J.D. Salinger, the conflicted, overwrought author of "The Catcher in the Rye" in Danny Strong's biopic, has long been the subject of multiple exposes into his reclusive life. Starring Nicholas Hoult as the enigmatic writer, "Rebel in the Rye" focuses on Salinger's earlier years during World War II and the writing of his American classic.


Jerry David Salinger was adrift, having flunked or dropped out of multiple Ivy League colleges. His father (Victor Garber) strongly urges his son to abandon his dream of writing and begin a career in the meat and cheese distribution business. But his mother --- it's always the mother --- (Hope Davis) insists that Jerry enroll at Columbia and his father will pay for it. The die has been cast.


At Columbia, Jerry enrolls in Whit Burnett's (Kevin Spacey) class. The maker of literary kings and himself a writer and magazine publisher, Burnett is quick to appreciate Jerry's talent --- without telling him, of course.


A tumultuous affair with Oona O'Neill (Zoey Deutch), playwright Eugene O'Neill's estranged daughter, and a publishing contract with "The New Yorker" magazine, helped along by his agent Dorothy Olding (Sarah Paulson), put Salinger on the road to celebrity and literary success. But the onset of World War II changes Jerry's life irrevocably.


He is sent to the European front where he participates in D-Day in Normandy. He survives, barely --- all the while keeping his favorite character, Holden Caulfield, ever present in his thoughts and writings.


Upon his return to the U.S., and after his relationship with Burnett erupts in disaster, Salinger turns to meditation to recover his sanity and his ability to write. Many, including Burnett, have advised Salinger that Holden Caulfield deserves his own novel instead of a short story. So Salinger sets out to complete his most famous work.


Perhaps some may view "Rebel in the Rye" as imperfect --- I was captivated by Hoult's performance. Since his small but mesmerizing role in "A Single Man", Hoult has proven again and again what a talent he is.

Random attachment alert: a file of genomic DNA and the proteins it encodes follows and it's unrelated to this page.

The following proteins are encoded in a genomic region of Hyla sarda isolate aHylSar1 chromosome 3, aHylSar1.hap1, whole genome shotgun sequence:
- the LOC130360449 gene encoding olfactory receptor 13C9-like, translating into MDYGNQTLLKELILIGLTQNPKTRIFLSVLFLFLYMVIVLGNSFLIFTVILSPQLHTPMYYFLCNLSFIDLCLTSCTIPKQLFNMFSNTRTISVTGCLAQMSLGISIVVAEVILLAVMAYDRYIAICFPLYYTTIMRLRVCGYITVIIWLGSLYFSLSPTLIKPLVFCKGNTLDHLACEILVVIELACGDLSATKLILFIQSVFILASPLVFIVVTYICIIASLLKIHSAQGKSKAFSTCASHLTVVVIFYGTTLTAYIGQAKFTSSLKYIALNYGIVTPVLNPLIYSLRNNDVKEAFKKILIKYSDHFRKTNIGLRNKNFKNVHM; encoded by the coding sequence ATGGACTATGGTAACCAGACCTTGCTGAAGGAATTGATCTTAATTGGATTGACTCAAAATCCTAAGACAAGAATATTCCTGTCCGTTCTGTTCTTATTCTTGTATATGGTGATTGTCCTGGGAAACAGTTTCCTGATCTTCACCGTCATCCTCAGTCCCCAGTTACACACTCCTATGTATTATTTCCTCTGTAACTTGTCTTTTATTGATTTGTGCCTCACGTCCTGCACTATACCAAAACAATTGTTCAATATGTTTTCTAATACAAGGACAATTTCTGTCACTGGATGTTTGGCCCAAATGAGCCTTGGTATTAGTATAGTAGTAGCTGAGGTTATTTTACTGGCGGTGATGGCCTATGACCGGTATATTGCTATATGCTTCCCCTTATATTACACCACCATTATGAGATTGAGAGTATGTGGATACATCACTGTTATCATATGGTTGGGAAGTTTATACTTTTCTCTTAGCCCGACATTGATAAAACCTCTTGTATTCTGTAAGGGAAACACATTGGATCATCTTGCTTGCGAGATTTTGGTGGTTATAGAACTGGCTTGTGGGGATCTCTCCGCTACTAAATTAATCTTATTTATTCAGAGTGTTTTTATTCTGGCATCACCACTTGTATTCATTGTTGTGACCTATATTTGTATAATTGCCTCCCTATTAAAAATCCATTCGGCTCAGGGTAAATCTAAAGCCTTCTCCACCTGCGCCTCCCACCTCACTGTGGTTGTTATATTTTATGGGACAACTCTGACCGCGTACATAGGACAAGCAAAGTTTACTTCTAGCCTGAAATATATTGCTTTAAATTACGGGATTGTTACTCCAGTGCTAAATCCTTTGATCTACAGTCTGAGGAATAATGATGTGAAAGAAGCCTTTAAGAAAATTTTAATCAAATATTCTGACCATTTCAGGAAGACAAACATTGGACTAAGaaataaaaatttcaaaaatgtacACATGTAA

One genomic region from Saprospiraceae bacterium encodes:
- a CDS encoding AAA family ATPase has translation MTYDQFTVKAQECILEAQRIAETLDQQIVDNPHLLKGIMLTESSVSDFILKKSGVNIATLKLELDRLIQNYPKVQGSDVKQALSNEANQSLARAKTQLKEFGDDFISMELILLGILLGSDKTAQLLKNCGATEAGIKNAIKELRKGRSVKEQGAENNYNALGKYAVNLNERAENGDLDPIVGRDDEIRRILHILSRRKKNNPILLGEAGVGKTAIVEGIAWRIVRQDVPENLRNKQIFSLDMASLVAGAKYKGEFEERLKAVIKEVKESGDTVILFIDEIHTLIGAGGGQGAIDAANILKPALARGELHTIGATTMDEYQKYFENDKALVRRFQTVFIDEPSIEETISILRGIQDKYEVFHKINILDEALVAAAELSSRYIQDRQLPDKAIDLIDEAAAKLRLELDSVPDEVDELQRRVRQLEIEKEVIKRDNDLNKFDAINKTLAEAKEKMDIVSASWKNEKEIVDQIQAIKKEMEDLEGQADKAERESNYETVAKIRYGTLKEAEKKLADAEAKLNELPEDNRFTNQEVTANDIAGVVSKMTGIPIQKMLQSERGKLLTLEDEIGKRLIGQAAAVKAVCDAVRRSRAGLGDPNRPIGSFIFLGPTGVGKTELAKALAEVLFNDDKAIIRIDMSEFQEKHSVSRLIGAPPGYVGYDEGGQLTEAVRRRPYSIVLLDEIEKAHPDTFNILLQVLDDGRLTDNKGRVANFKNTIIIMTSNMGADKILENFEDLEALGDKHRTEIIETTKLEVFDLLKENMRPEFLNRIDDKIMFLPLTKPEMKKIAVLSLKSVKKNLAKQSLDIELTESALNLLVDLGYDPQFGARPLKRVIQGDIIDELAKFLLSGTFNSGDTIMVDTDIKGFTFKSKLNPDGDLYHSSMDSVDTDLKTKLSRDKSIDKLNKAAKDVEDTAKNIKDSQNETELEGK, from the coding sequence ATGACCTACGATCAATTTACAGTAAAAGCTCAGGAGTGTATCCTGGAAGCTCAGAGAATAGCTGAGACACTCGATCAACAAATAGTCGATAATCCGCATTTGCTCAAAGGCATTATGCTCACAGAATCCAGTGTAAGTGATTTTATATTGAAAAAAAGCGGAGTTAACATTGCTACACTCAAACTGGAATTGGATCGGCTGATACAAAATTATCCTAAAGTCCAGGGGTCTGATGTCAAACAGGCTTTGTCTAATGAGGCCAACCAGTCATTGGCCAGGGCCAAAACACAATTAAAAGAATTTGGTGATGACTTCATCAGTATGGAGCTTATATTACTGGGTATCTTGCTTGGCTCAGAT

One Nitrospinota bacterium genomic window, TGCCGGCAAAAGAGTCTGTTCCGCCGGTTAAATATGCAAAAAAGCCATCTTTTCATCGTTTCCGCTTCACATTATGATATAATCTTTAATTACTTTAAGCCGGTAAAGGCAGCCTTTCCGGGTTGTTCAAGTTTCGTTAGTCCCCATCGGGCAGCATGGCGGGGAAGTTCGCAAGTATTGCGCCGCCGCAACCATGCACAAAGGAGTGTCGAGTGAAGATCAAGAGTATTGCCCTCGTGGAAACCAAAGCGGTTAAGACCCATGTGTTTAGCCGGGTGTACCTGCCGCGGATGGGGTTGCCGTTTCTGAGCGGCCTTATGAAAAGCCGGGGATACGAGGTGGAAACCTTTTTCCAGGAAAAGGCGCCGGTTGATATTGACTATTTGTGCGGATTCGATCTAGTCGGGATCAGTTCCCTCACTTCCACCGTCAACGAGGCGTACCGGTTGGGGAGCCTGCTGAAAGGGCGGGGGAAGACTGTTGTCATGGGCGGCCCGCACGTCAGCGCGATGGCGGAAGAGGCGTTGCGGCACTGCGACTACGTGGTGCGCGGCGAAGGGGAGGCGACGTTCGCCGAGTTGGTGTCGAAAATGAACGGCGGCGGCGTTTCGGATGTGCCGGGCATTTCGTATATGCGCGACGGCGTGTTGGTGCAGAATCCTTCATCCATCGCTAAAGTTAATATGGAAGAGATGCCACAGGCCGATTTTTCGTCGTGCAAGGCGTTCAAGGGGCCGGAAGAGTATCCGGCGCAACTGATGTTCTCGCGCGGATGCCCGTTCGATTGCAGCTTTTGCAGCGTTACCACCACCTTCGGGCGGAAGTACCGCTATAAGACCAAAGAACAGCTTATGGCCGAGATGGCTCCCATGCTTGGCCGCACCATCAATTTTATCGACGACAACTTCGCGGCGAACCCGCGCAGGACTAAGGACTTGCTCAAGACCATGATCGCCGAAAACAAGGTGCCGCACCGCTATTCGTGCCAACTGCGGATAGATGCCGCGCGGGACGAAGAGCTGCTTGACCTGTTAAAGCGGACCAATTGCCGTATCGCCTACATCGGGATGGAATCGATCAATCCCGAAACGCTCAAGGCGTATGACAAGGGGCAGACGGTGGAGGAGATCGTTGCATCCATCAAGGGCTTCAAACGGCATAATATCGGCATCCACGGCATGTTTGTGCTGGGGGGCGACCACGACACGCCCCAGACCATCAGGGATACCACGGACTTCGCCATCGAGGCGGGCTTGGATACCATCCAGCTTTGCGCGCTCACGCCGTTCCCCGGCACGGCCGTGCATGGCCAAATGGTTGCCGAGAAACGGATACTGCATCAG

Because so much has been written and analyzed about Salinger, portraying him, in my mind, would be a nightmare. But Hoult energizes his reclusive nature, helping us to see and understand this complicated, brilliant author.


The rest of the cast, most notably Spacey and Paulson, is stellar. "Rebel in the Rye" is a quiet, methodical biopic, but each of the actors gives the performance necessary to keep the narrative humming. Burnett is simply bereft that his precious Jerry will not forgive him, and there is no one better than Spacey to convey those feelings.


"Rebel in the Rye" is the exact kind of film David and I enjoy best. Solid portrayals and writing abound about a figure of significant import --- satisfying movie fare for the end of the summer.


Opinion: See It Now!





Most of us have read or at least heard of "The Catcher in the Rye".  "Rebel in the Rye", a new film from first-time feature director Danny Strong, tells the fascinating, and somewhat depressing saga of the life of J.D. Salinger, the author known to family and friends as Jerry.


Nicholas Hoult is superb as Jerry, the complex writer who desperately wants to be published, with the fame and fortune that could ensure his admiration in the literary world. Yet when success finally arrives for him, he rejects it. Since such notoriety often comes with the downside of deceitful journalists, deranged fans, and people with great expectations, Salinger becomes notably disenchanted.


Hoult is an actor in much demand. His performances in films like "Warm Bodies" and the underrated "Jack the Giant Slayer" prepared him well for his convincing portrayal of the world-renowned author of a book some consider one of the most important novels of the 20th century.


Jerry relies heavily on his former teacher, Whit Burnett (Kevin Spacey), who inspires him early on to continue his writing, despite one rejection after another. Spacey, one of a handful of actors who instantly captures the viewer's attention, is the kind of performer who delivers in every role.


It is Jerry's mother, played by Hope Davis, who provides the much-needed support for his craft, critical to offset the constant denigration from his father, Sol (Victor Garber), who wants him to be a meat and cheese distributor in the family tradition. Davis is as endearing in her role as Garber is unlikeable in his. These two veteran character actors provide revealing insights into Salinger's home life as a youth.


The film offers details of Salinger's life most people aren't aware of, like his military service during D-Day --- which resulted in a severe case of post traumatic stress syndrome (PTSD) ---  and his failed romance with Oona O'Neill, who became the spouse of Charlie Chaplain. Strong, who co-wrote the script, is a double Emmy winner for "Game Change" (2012), the terrific made-for-TV/Golden Globe- winning movie that enlightened viewers about Sarah Palin, and her eventual choice by John McCain as his running mate in 2008.


Interesting facts about "The Catcher in the Rye" are revealed at the end of this film: 65 million copies in print, translated into 30 languages, still selling 250,000 copies annually after its initial publication 66 years ago. "Rebel in the Rye" may inspire a whole new generation of readers to pick up a copy of the book, and even more remarkably, it may encourage older generations to re-visit the novel of their youth.


Opinion: See It Now!